A few days ago, Chad Love of the Mallard of Discontent posted about the lack of water in his early season ducking haunts over in Oklahoma. Full of hubris or too cocksure, I commented that "at least our river is still flowing". I should have checked first.
That's Booker and I standing right in the middle of the main, and only, channel! This'll be my eleventh or twelfth season hunting the Rio Grande and this is the lowest I've ever seen it at this time of year. The water will come up once irrigation season ends in November, but it's going to have to come way, way up for there to be enough water to float (or attract) many birds.
Nonetheless, we saw a few ducks on our scout and made some preparations for the season.
Duck season starts this upcoming week. It's usually slow at first, with the lack of water I'm guessing it'll be really slow, but we lucked into sandhill crane permits for later in the year and are looking forward to a chance at the "ribeye of the sky" as well as more ducks once they re-water the river and some (hoped for) bad weather up north pushes them down.
As with some other first mushrooms, this guy was pretty unmistakable when seen in the flesh.
Unfortunately, it was late in the season and that guy had been up for a while; the bugs had found him first and, rather than the crisp white flesh described in the books and on the 'net, he was a soft, bug riddled mass. Still, is was great to see and positively identify a new (and prized edible) species. Further, we've duly noted the location and will give it all due attention next year.
Today is the last day of dusky grouse season in New Mexico. A couple more days spent out in the woods didn't result in any more birds for us, even way up in one spot that I've pretty much always found birds. This is the first year I've been blanked.
Some other predator got to this one first:
Grass as high as a Chessie's eye:
Our weather has turned fall-like, cool in the evenings and at night. Summer's gone and the garden is putting on a last burst. Time to really savor those last tomatoes.
Duck season starts (in the zone we hunt) in just a couple of weeks. We'll go to making game then.
We've been out half a dozen times this grouse season, with one flush (three birds) to show for it. We've found dust baths, feathers, droppings, and miles and miles of country, but can't seem to come into contact with the birds. One of the things I love about hunting blue grouse is that you do get to work for them. Down in NM, they seem to frequent high mountain meadows and parks (think 9,000 feet or so), usually in areas where there are spruce and aspen both. For me, at least, a good grouse spot is one in which I find birds one out of three times I hunt it. Some places that look like good habitat never produce birds. Other places will only provide birds occasionally. So far, we've hit most of my "good" places and many of the "worth trying" spots.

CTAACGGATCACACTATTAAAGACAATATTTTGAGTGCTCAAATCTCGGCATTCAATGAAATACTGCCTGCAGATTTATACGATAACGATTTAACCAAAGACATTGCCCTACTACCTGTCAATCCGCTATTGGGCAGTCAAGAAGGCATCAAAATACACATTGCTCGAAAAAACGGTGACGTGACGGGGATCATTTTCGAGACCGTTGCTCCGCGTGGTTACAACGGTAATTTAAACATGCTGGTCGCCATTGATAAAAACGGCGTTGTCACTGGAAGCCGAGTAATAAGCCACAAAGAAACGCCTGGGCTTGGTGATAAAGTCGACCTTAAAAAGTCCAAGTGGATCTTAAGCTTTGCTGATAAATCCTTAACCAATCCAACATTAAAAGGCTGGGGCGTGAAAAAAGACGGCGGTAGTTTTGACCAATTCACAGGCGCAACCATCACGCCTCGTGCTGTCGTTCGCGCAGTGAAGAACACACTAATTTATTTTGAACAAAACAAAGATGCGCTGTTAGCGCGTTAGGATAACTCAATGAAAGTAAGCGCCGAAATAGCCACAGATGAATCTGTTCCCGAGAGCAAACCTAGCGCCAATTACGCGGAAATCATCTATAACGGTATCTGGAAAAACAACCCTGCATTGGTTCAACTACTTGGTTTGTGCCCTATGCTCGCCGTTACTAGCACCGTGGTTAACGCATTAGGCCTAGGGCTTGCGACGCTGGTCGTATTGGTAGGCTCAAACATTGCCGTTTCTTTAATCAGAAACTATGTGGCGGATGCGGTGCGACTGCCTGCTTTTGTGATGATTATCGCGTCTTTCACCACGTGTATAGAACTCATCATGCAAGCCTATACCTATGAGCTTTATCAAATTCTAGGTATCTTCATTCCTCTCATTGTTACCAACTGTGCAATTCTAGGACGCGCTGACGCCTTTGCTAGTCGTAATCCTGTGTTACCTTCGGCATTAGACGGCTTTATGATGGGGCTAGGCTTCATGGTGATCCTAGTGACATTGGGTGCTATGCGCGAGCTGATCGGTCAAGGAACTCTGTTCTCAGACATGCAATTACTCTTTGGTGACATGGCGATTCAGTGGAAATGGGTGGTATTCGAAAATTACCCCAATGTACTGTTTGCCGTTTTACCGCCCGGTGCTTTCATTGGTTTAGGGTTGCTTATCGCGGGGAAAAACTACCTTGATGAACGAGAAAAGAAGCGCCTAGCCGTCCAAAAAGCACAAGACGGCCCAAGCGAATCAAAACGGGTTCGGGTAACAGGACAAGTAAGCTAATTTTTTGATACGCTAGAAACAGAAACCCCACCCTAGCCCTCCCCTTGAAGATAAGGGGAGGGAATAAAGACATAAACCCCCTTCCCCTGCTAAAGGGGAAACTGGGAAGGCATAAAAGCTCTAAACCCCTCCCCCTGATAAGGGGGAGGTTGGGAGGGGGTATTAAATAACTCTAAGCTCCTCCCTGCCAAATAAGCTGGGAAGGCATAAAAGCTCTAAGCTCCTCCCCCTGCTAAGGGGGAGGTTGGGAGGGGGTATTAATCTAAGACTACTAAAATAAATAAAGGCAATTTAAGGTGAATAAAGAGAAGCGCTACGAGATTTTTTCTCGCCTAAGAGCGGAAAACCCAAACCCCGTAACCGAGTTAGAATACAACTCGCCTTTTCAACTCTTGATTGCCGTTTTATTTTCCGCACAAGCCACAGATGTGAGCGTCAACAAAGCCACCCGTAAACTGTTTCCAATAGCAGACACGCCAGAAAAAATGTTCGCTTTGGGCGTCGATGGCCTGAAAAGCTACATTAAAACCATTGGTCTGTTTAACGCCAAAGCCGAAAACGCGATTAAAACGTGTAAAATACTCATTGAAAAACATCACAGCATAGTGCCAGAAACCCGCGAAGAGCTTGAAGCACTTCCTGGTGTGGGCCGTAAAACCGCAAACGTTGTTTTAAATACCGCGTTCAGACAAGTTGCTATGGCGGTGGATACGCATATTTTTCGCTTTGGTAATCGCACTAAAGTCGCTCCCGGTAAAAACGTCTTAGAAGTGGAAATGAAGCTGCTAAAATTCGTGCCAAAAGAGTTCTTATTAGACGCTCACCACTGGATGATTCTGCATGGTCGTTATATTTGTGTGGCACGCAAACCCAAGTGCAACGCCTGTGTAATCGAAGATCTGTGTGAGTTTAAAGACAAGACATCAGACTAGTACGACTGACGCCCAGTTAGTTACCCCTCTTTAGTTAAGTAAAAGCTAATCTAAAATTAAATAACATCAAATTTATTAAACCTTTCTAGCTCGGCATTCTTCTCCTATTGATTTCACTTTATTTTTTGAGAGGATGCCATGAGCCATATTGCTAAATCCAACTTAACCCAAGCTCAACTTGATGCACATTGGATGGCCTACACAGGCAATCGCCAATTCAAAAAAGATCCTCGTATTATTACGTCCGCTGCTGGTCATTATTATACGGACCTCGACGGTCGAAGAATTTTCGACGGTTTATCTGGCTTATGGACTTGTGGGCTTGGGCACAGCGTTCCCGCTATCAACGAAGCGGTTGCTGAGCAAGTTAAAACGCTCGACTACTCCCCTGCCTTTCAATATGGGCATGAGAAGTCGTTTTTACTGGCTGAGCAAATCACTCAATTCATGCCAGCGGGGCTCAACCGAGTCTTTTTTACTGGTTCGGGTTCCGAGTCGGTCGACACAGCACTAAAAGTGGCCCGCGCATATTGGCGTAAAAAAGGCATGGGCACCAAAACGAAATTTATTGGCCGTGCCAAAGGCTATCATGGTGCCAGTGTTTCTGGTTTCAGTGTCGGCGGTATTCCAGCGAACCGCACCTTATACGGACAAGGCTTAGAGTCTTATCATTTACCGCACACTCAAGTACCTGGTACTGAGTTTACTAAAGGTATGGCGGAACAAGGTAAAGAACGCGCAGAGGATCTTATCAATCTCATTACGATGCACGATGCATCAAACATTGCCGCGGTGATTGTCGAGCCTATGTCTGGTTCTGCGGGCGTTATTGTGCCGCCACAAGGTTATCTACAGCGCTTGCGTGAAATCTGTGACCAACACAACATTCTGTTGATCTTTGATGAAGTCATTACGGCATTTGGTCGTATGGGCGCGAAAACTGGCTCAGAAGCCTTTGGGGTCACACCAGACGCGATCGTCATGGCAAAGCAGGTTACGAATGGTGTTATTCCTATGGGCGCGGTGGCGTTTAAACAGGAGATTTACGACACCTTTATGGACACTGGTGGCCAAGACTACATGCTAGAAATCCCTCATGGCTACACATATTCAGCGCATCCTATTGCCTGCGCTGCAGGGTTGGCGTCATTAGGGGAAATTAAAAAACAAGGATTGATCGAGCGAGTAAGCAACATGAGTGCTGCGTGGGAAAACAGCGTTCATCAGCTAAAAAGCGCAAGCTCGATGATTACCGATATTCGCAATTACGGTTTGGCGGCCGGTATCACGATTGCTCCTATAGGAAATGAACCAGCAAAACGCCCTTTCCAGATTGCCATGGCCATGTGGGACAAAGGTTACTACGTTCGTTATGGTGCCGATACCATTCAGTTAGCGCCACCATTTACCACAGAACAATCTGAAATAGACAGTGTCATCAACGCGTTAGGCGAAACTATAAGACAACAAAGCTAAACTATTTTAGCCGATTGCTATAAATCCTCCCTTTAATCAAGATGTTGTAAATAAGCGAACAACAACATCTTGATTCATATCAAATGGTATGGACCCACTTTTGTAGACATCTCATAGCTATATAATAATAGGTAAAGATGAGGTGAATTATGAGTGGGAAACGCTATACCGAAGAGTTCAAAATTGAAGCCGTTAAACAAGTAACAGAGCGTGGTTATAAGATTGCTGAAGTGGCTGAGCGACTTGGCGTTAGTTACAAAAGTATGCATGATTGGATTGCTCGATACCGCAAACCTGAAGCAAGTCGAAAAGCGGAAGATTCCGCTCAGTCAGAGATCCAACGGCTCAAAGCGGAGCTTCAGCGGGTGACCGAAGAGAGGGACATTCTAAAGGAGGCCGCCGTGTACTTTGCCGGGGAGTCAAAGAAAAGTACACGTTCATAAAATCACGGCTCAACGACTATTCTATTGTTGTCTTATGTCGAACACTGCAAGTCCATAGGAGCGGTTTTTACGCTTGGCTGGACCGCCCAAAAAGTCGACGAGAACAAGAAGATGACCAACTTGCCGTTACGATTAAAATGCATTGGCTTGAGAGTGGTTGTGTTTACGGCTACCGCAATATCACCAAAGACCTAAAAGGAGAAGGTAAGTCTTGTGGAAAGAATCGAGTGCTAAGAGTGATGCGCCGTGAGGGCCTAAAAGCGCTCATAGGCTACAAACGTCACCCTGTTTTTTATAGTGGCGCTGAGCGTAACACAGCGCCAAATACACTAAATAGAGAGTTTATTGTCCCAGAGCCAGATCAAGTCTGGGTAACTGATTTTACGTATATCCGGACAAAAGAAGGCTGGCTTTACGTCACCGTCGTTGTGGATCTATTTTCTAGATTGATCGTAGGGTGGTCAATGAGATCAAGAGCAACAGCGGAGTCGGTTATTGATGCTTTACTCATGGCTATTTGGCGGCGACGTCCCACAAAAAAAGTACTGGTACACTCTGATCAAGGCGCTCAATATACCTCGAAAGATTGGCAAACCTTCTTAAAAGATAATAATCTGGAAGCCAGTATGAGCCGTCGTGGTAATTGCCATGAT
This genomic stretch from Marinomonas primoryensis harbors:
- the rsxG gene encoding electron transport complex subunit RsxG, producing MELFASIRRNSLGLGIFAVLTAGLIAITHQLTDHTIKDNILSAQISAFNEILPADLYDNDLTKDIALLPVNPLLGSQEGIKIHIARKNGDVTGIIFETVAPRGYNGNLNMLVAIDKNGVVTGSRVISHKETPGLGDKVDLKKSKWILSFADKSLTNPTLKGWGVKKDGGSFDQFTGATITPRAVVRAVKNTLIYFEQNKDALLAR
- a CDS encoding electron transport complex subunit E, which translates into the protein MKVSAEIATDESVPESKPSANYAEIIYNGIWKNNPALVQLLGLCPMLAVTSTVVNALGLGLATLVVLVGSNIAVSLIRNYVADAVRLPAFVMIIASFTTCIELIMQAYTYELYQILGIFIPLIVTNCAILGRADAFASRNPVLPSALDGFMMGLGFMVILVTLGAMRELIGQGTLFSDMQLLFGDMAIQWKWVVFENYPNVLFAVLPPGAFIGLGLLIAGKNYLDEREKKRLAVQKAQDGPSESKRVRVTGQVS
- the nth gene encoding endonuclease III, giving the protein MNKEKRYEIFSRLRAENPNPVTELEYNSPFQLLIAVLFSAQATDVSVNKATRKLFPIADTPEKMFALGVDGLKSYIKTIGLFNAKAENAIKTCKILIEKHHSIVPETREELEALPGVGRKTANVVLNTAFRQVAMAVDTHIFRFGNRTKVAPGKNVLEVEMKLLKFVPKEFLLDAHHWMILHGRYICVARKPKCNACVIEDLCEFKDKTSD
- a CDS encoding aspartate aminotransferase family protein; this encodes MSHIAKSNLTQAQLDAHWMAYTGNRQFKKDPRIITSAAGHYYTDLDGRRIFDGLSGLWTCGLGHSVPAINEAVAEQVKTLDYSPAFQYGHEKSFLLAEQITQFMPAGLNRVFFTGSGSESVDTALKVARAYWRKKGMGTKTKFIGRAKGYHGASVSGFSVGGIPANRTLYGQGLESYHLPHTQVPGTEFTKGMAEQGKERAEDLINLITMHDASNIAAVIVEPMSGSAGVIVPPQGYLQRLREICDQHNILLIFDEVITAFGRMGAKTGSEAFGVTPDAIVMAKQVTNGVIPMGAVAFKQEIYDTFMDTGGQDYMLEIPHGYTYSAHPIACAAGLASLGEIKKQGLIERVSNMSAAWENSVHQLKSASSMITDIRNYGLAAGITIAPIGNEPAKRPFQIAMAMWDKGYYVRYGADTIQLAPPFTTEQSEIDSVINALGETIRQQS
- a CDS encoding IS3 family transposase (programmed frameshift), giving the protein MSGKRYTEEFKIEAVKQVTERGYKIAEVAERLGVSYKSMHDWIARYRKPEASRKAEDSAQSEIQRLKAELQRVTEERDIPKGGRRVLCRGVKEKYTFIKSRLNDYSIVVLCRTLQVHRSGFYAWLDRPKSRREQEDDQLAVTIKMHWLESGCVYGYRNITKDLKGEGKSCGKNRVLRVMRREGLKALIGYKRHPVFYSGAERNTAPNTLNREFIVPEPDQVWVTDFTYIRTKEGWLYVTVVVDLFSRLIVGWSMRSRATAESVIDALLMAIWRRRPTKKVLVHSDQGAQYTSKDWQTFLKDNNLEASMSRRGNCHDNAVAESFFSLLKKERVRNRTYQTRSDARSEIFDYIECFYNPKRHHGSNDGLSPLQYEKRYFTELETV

Of course, even if a spot if full of grouse, you won't necessarily find them. The birds will lay low if they can and let you walk by without a flush. Also, the country is big- no way to completely work an area that might hold birds (at least, not with a flushing dog)- so you might pass them by. As it is, this year I'm not certain if it is a good year for the birds or if populations or low. I'm guessing low, but I'm not certain.
As the season is nearing an end, we're going to make a trip up north and take a long hike up a mountain that has usually had birds on it. I don't think I've gone through a grouse season skunked and would prefer to keep that the case.
In the meantime, scenery and other photos.
First, because while it may be the law in Colorado, it's just a strong suggestion in New Mexico (sort of like traffic signals), some fall color, which isn't in full swing yet:
A late-blooming wood rose:
Merriam's turkeys. If we were turkey hunting, we'd have been in good shape this year.
Big ol' vulture sitting up on a ridge. I don't know if he had a full belly, or if the lack of wind made it too much work to fly, or if something he'd eaten was disagreeing with him, but he allowed us to get pretty close and, fortunately, I found him before the dog did. The Chessie though he needed retrieving, and that wouldn't have been a pretty scene:
The fall has been fine. Warm, our last trip was the first one cool and damp enough for the dog to have a good day working, and lovely. We've seen elk, deer, and the aforementioned turkeys and heard elk bugling as well. Now all we need is to get into a few more birds.
Noticing quite a bit of smoke in the mountains to the north, I did a quick internet search for new stories on any forest or brush fires up there. I found out about the source of the smoke (a controlled burn), but also came across a news story from the past summer that made me wonder a bit. In relevant part:
"The Red Fern Fire about 13 miles east of Cuba (New Mexico) is reported at 120 acres and also is zero percent contained. The fire is threatening one cabin and is reported to have burned a historic outhouse Thursday. The Forest Service did not provide details on the history of the outhouse."
So, how does one find an outhouse historic? Someone famous used the facility? Died in there? I don't think there were ever any battles in the Jemez Mountains for an outhouse to have survived or been utilized during. Darn it, now I'm going to spend hours trying to figure this out.